Turbulent dissipation on the margins of the South China Sea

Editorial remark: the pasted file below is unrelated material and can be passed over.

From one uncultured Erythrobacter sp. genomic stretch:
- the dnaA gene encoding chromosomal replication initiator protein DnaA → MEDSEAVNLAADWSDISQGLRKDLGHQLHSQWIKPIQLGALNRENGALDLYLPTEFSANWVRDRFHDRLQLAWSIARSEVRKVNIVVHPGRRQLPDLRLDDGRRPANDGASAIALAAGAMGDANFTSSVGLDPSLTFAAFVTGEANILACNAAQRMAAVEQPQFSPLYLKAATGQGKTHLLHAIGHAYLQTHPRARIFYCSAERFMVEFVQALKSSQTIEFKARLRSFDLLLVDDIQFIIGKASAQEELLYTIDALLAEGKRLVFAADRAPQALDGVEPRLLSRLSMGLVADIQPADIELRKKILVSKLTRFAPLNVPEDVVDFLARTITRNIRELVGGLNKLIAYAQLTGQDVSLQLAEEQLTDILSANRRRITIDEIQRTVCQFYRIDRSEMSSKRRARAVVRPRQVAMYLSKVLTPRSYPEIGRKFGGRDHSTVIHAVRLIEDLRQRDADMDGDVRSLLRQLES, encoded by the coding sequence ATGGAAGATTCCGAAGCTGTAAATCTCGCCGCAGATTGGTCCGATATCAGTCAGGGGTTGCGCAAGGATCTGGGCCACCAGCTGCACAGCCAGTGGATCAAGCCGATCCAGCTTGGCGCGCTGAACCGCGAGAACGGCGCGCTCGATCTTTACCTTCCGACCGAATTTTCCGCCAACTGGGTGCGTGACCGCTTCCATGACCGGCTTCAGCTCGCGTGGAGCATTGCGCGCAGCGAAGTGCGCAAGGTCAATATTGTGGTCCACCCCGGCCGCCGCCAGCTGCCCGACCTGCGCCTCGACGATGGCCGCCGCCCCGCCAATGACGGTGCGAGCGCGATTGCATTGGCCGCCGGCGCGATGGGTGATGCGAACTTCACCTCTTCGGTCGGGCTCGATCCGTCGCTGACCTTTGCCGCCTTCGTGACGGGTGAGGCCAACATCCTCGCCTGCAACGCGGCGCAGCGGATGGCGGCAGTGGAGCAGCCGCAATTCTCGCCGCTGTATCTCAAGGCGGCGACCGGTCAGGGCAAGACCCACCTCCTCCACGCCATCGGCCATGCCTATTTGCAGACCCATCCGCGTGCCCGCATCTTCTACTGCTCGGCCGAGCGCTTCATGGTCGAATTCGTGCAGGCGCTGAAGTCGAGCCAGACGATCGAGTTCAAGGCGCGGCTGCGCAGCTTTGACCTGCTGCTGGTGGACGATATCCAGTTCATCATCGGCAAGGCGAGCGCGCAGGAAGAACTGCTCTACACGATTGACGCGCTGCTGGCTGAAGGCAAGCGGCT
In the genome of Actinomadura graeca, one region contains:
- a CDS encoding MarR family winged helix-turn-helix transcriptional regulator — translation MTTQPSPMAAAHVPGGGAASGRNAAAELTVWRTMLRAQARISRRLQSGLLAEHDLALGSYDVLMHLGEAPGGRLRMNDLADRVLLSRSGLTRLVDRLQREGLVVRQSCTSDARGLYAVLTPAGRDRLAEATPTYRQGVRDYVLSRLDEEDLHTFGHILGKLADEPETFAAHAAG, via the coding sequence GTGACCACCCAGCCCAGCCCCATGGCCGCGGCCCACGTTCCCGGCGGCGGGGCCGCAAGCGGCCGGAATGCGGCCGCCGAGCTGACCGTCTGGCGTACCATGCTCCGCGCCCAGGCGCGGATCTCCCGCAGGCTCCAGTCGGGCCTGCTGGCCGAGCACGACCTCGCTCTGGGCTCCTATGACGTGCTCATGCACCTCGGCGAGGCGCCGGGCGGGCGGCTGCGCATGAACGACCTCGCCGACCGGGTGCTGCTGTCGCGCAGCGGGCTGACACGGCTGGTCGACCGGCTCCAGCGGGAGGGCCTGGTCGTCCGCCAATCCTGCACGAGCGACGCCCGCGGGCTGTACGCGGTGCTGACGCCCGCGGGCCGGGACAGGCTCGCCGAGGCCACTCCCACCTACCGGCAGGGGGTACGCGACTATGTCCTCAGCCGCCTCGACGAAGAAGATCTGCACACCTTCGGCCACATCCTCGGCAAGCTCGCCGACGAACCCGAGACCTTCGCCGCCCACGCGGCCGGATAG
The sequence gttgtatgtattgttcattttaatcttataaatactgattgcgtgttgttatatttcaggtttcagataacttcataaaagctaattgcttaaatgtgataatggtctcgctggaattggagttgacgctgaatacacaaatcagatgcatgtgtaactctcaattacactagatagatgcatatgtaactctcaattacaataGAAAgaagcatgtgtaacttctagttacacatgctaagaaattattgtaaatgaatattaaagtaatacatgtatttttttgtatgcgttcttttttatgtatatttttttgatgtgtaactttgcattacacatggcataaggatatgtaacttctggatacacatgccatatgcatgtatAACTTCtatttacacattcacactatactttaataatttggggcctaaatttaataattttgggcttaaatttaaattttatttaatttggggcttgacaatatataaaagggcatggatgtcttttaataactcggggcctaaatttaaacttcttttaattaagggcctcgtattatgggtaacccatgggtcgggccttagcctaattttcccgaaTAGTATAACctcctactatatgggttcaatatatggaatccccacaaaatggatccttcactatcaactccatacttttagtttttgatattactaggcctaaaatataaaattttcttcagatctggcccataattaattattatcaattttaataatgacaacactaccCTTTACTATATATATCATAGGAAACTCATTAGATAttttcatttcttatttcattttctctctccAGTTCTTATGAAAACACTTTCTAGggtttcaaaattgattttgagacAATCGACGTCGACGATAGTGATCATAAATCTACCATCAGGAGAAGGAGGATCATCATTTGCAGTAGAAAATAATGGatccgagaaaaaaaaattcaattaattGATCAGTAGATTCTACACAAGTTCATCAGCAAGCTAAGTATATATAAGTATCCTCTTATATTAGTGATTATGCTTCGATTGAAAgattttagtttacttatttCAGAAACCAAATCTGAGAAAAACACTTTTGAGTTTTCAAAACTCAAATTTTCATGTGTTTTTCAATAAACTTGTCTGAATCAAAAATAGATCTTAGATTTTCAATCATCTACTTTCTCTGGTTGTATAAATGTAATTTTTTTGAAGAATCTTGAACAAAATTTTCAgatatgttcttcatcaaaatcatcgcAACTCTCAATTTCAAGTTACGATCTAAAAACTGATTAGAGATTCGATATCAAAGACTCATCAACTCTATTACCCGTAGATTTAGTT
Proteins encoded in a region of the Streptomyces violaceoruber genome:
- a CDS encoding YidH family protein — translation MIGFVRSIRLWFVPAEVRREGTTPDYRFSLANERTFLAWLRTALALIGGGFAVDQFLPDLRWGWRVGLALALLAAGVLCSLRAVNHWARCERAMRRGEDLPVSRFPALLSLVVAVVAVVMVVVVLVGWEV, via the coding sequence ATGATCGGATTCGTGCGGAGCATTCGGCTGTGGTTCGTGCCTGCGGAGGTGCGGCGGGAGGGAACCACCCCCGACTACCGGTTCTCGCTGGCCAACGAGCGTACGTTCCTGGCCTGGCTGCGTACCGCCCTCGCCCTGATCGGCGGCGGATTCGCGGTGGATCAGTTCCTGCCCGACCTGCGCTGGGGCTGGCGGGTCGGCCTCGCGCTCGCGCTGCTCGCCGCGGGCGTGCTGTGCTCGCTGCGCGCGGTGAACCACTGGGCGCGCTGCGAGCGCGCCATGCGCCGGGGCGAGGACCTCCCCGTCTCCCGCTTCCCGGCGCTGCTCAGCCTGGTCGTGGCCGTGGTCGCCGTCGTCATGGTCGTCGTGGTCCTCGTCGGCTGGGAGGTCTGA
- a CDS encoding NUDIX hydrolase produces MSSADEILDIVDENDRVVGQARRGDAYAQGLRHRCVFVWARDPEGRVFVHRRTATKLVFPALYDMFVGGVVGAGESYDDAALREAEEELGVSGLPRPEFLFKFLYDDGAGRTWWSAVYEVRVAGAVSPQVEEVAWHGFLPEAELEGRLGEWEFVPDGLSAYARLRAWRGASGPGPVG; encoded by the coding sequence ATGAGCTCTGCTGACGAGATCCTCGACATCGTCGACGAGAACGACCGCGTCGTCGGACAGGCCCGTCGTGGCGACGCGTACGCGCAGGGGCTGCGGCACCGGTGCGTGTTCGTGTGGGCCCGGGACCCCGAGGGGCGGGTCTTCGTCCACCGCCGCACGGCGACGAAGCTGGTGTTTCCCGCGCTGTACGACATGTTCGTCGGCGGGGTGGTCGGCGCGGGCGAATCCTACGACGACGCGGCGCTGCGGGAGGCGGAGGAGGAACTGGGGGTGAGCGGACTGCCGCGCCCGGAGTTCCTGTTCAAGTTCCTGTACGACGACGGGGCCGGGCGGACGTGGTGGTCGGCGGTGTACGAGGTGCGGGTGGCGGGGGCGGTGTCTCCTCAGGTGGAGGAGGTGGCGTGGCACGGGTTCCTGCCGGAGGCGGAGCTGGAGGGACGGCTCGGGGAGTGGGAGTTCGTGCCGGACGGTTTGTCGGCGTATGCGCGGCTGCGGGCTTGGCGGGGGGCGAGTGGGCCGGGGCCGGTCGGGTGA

[1] Measurements of turbulence along the continental slope, shelfbreak, and shelf of the northern South China Sea are presented from a 10-day measurement program during April 2005. The shelfbreak region was characterized by a deep stratification that appears to be typical of the late winter-monsoon. This appears to shift the wave field at the shelfbreak from the soliton-like depression anomalies observed in previous years to a more complex wave field, supporting high-frequency waves in both upper and lower depth-intervals of the water column. On average, 30% of the depth-integrated turbulent dissipation occurs within 10 m of the bottom, where baroclinic energy is preferentially dissipated. Dissipation levels, reaching 50 mW/m2, are an order of magnitude larger than those attainable through frictional dissipation of the local barotropic tide, and an order of magnitude larger than levels typical in the open ocean.